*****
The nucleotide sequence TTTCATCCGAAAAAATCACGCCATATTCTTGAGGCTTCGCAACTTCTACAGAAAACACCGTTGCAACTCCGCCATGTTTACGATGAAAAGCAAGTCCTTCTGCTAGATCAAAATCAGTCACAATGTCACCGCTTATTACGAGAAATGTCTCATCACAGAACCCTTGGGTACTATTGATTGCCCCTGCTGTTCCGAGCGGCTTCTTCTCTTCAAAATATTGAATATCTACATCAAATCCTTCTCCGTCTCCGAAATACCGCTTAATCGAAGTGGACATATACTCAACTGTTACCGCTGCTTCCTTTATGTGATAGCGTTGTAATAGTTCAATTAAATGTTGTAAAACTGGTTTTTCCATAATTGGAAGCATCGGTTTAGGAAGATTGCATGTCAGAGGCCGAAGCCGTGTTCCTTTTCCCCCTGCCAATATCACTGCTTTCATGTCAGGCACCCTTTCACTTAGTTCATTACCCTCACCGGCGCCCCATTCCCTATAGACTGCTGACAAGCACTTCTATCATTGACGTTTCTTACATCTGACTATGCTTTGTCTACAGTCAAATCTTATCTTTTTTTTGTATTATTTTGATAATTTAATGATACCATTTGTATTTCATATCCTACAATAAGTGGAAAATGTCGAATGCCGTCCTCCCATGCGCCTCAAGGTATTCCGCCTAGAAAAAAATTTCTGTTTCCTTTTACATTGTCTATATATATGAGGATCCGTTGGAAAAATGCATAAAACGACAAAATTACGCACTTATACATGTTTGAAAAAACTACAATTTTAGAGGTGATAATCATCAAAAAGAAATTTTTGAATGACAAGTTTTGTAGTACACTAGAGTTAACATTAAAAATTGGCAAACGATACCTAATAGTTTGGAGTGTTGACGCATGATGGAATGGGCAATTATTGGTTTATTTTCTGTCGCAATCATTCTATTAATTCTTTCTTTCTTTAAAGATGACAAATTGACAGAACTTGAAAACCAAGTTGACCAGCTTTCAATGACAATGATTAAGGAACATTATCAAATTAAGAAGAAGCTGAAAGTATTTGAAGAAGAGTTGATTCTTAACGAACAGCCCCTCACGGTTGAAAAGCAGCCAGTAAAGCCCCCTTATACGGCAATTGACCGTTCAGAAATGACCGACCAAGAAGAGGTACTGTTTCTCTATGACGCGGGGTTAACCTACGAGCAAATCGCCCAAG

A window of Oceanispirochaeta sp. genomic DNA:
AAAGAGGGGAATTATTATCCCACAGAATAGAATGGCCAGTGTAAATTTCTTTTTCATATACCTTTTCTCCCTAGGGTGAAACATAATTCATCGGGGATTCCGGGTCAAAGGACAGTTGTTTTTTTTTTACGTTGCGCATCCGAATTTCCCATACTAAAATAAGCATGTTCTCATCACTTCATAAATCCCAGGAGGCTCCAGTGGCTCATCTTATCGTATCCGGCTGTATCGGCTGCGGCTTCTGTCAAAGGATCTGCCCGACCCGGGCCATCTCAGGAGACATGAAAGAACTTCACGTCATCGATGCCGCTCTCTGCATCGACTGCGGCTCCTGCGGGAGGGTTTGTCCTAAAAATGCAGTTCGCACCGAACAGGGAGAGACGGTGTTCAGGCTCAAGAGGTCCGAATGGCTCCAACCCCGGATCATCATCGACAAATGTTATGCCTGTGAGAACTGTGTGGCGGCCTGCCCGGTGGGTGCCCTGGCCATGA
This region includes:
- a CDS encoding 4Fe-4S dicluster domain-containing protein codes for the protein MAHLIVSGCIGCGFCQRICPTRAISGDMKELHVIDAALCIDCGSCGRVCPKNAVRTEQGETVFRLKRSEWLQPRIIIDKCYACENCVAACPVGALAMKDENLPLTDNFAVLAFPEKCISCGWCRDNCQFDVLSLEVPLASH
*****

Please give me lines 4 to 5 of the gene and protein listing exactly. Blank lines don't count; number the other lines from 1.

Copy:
This region includes:
- a CDS encoding 4Fe-4S dicluster domain-containing protein codes for the protein MAHLIVSGCIGCGFCQRICPTRAISGDMKELHVIDAALCIDCGSCGRVCPKNAVRTEQGETVFRLKRSEWLQPRIIIDKCYACENCVAACPVGALAMKDENLPLTDNFAVLAFPEKCISCGWCRDNCQFDVLSLEVPLASH